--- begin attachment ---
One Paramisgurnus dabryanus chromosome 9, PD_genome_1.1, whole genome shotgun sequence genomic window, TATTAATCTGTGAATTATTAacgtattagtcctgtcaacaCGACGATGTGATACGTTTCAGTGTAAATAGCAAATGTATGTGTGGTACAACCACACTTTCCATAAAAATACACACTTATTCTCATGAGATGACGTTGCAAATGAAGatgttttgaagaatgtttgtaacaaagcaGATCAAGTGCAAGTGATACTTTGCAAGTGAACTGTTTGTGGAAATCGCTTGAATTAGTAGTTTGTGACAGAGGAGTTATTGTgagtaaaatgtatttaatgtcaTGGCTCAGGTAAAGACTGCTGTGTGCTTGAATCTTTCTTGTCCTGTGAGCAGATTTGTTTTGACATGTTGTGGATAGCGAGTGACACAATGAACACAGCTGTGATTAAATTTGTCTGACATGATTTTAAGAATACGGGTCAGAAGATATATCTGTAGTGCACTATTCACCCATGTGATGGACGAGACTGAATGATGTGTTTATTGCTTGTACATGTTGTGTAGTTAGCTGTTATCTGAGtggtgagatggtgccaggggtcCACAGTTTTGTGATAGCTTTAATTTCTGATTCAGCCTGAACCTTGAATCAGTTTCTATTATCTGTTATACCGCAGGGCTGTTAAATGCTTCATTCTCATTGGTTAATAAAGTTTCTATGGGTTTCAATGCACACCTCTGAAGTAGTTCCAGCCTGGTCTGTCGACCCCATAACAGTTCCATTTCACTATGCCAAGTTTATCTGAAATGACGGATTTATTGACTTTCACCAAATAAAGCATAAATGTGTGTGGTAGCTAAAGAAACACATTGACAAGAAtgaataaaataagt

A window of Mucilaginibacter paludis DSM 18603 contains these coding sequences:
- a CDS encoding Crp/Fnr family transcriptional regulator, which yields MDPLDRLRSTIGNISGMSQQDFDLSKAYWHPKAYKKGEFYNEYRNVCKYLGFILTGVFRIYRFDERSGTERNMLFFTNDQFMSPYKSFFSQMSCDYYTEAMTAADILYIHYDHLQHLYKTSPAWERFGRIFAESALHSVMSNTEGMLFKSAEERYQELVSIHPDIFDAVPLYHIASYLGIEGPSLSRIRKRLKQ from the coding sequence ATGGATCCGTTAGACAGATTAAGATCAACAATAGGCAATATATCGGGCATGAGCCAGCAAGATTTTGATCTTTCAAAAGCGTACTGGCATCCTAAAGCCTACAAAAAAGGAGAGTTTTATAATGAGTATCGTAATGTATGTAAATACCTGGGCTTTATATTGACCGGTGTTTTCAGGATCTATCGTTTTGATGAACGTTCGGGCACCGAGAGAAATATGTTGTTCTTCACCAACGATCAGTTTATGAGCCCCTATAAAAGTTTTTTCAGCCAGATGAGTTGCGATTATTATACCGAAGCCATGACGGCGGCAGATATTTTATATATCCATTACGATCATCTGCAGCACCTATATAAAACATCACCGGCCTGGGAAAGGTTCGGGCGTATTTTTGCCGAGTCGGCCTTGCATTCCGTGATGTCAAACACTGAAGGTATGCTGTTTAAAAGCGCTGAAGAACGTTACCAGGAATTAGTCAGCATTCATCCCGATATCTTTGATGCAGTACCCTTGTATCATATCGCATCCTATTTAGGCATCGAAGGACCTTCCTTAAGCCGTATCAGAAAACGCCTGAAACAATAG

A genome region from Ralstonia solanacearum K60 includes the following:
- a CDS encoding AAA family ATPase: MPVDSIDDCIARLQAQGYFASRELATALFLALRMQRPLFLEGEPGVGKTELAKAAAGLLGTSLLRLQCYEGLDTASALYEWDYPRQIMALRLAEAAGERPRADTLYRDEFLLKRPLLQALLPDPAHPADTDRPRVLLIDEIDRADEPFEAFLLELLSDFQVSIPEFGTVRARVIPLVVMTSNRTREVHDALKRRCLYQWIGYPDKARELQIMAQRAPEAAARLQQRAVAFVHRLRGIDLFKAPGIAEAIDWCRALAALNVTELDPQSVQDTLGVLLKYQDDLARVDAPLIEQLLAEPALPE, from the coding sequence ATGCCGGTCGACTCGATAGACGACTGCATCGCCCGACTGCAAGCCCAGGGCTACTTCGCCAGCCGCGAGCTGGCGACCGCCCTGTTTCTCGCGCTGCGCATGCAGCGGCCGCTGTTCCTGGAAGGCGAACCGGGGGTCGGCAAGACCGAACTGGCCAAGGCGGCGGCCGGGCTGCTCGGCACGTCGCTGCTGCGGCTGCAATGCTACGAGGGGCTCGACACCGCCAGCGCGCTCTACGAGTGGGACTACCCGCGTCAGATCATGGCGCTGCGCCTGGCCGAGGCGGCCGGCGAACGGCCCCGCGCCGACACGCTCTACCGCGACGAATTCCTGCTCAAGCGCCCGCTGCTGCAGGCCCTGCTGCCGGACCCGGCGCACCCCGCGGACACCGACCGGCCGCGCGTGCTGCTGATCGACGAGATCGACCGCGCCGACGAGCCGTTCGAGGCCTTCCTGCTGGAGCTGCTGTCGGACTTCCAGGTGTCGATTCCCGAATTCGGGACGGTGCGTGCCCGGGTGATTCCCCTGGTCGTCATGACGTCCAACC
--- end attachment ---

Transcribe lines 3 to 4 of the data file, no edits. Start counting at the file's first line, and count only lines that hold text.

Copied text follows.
- a CDS encoding Crp/Fnr family transcriptional regulator, which yields MDPLDRLRSTIGNISGMSQQDFDLSKAYWHPKAYKKGEFYNEYRNVCKYLGFILTGVFRIYRFDERSGTERNMLFFTNDQFMSPYKSFFSQMSCDYYTEAMTAADILYIHYDHLQHLYKTSPAWERFGRIFAESALHSVMSNTEGMLFKSAEERYQELVSIHPDIFDAVPLYHIASYLGIEGPSLSRIRKRLKQ from the coding sequence ATGGATCCGTTAGACAGATTAAGATCAACAATAGGCAATATATCGGGCATGAGCCAGCAAGATTTTGATCTTTCAAAAGCGTACTGGCATCCTAAAGCCTACAAAAAAGGAGAGTTTTATAATGAGTATCGTAATGTATGTAAATACCTGGGCTTTATATTGACCGGTGTTTTCAGGATCTATCGTTTTGATGAACGTTCGGGCACCGAGAGAAATATGTTGTTCTTCACCAACGATCAGTTTATGAGCCCCTATAAAAGTTTTTTCAGCCAGATGAGTTGCGATTATTATACCGAAGCCATGACGGCGGCAGATATTTTATATATCCATTACGATCATCTGCAGCACCTATATAAAACATCACCGGCCTGGGAAAGGTTCGGGCGTATTTTTGCCGAGTCGGCCTTGCATTCCGTGATGTCAAACACTGAAGGTATGCTGTTTAAAAGCGCTGAAGAACGTTACCAGGAATTAGTCAGCATTCATCCCGATATCTTTGATGCAGTACCCTTGTATCATATCGCATCCTATTTAGGCATCGAAGGACCTTCCTTAAGCCGTATCAGAAAACGCCTGAAACAATAG

A genome region from Ralstonia solanacearum K60 includes the following: